There’s no individual place to point a finger, but we collectively bear the burden of guilt on this one. The more obsessively we check email, let ourselves think about work piling up over the weekend, half-work while on vacation… The more we embed ourselves in this vicious cycle of thinking too much and doing too little.
On the employer side, we can look at the long history of wringing employees for every hour and every cent they can produce. Even though we’ve come a long way from 16-hour days in a coal mine, we still – as a society – haven’t quite figured out how to balance health and happiness with the need to exchange our time and energy for money…
How Brains Really Work
Here’s a terrifying statistic for business owners: a study of British office workers found average workday productivity to be just 2 hours and 53 minutes a day!
If we’re looking at the typical 8 hour shift, those numbers are just abysmal. Even if the findings of that particularly study are extreme, it sheds some light on what the average workday might look like for many, many people. Reasons for wasted time were varied – but familiar: checking social media, eating snacks, chatting with coworkers, getting beverages, etc.
But this has some deeper implications beyond the “nickel and dime” time wasting we can’t really avoid (everybody’s gotta go to the bathroom sometimes, right?).
Psychology studies have uncovered all kinds of “problems” with the way most of us do business… Generally speaking, the human mind is capable of concentrating on a single task for about 90 minutes, and experts recommend 15 minutes of “mental reset” to get back on track.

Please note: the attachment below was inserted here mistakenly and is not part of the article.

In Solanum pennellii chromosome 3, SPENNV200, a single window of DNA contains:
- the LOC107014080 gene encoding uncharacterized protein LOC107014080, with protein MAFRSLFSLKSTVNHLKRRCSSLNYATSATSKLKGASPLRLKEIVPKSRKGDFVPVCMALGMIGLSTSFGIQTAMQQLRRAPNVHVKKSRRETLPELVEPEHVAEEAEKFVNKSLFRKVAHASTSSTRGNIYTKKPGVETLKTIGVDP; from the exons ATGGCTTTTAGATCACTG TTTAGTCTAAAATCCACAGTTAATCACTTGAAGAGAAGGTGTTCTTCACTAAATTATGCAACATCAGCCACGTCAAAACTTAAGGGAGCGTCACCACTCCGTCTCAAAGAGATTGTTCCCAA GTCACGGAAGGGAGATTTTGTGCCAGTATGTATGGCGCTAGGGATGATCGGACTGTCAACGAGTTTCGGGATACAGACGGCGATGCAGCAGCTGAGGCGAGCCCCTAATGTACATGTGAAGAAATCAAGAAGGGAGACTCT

For so-called “knowledge workers” (those of us using tech skills, writing, coding, doing design work, etc.), mental fatigue is a real momentum killer. Even if we don’t notice ourselves getting tired, we become more vulnerable to distraction, difficulty concentrating, and putting out subpar work.
Now, these things combined with our current “always connected” culture mean that distractions are happening more often – from both personal and professional sources. It could be the temptation to check phones or social media… Or it could be over-checking work email, task lists, etc. It’s not just personal distractions that knock us off track.
This idea of “always connected” also changes the way we think about jobs, commitment to employers, and even the expectations some businesses have for their employees. We’ve become so used to “the cloud,” tablets, smartphones, remote work, and all of the other technological advantages of the 21st century, that we don’t consider how that might also be impeding our ability to focus on one thing at a time.
Most people understand by now that “multitasking” is basically a myth – that we can’t really focus on more than one thing at a time… But when we try, we also lose momentum and focus, and that means it takes time to get back into whatever it is we should be focusing on. At its worst, we fall into “continuous partial attention” – that is, trying to be engaged in so many things (often driven by addiction to stimulus or fear of missing out), that we’re not actually engaged with anything.
And this isn’t just a byproduct of distraction. Even specific work tasks can have this effect. Our brains simply aren’t very good at hyperconcentration for long periods of time, especially sitting at a desk.